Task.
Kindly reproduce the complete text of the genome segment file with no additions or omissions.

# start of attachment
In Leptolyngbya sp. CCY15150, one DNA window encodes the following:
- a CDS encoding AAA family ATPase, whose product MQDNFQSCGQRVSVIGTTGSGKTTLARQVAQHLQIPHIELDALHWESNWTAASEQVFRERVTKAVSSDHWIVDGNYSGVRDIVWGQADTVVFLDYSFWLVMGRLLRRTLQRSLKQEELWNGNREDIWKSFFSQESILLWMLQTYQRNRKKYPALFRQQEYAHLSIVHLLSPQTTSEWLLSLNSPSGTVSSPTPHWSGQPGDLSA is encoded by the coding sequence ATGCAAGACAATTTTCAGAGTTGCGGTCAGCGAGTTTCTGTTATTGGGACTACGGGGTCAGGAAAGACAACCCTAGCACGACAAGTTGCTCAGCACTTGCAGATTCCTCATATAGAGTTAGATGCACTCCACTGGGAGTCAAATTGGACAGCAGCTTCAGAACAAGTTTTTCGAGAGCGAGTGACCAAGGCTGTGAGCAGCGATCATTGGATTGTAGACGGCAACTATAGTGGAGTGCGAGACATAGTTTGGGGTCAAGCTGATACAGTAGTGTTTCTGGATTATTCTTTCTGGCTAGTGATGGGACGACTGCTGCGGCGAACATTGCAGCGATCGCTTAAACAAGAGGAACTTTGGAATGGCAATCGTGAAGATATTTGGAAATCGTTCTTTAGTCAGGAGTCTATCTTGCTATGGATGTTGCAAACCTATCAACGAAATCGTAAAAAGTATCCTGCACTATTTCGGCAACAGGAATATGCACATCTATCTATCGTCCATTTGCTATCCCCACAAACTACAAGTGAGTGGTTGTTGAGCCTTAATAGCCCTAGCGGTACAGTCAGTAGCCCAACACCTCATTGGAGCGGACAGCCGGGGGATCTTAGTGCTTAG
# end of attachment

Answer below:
In Leptolyngbya sp. CCY15150, one DNA window encodes the following:
- a CDS encoding AAA family ATPase, whose product MQDNFQSCGQRVSVIGTTGSGKTTLARQVAQHLQIPHIELDALHWESNWTAASEQVFRERVTKAVSSDHWIVDGNYSGVRDIVWGQADTVVFLDYSFWLVMGRLLRRTLQRSLKQEELWNGNREDIWKSFFSQESILLWMLQTYQRNRKKYPALFRQQEYAHLSIVHLLSPQTTSEWLLSLNSPSGTVSSPTPHWSGQPGDLSA is encoded by the coding sequence ATGCAAGACAATTTTCAGAGTTGCGGTCAGCGAGTTTCTGTTATTGGGACTACGGGGTCAGGAAAGACAACCCTAGCACGACAAGTTGCTCAGCACTTGCAGATTCCTCATATAGAGTTAGATGCACTCCACTGGGAGTCAAATTGGACAGCAGCTTCAGAACAAGTTTTTCGAGAGCGAGTGACCAAGGCTGTGAGCAGCGATCATTGGATTGTAGACGGCAACTATAGTGGAGTGCGAGACATAGTTTGGGGTCAAGCTGATACAGTAGTGTTTCTGGATTATTCTTTCTGGCTAGTGATGGGACGACTGCTGCGGCGAACATTGCAGCGATCGCTTAAACAAGAGGAACTTTGGAATGGCAATCGTGAAGATATTTGGAAATCGTTCTTTAGTCAGGAGTCTATCTTGCTATGGATGTTGCAAACCTATCAACGAAATCGTAAAAAGTATCCTGCACTATTTCGGCAACAGGAATATGCACATCTATCTATCGTCCATTTGCTATCCCCACAAACTACAAGTGAGTGGTTGTTGAGCCTTAATAGCCCTAGCGGTACAGTCAGTAGCCCAACACCTCATTGGAGCGGACAGCCGGGGGATCTTAGTGCTTAG